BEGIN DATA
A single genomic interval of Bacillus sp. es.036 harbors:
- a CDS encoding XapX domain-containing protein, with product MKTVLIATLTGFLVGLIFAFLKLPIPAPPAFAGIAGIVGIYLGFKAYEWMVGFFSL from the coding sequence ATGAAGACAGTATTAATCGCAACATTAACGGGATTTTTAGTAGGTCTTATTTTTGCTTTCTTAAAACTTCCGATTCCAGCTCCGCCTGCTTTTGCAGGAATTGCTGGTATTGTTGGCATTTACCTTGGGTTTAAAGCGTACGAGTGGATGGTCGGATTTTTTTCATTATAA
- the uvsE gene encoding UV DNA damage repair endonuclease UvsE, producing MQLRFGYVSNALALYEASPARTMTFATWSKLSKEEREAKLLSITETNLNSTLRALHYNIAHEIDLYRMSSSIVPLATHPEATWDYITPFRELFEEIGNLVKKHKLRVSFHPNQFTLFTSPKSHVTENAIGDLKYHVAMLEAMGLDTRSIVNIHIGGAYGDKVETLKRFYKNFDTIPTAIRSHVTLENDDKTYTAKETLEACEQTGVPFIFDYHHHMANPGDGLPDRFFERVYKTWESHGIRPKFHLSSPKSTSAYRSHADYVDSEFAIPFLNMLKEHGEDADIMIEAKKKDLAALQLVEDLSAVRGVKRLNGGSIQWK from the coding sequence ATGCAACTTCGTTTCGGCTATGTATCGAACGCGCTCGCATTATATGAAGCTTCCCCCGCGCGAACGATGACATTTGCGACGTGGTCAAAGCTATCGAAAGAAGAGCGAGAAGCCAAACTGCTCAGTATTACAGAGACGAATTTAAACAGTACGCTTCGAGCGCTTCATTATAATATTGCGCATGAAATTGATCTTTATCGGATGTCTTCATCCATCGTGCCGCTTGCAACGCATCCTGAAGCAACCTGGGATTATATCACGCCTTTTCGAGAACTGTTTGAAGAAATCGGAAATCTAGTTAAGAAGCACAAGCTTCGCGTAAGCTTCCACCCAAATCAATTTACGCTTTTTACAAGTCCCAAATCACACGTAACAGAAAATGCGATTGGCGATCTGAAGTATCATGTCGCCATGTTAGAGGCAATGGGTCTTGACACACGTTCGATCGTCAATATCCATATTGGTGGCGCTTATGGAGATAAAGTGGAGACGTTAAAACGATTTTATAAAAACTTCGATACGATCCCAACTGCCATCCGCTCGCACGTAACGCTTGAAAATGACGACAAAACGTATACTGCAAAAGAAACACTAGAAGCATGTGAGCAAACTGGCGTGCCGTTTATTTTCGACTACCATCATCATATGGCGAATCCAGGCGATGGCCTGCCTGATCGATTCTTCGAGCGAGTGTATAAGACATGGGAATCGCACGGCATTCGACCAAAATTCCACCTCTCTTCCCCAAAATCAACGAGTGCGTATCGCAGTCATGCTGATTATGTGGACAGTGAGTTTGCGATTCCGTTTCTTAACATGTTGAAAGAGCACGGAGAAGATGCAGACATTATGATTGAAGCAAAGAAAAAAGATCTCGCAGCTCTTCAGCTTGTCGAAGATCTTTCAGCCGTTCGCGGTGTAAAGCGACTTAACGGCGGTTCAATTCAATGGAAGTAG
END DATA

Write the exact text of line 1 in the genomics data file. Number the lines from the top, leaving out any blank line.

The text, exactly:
A single genomic interval of Bacillus sp. es.036 harbors: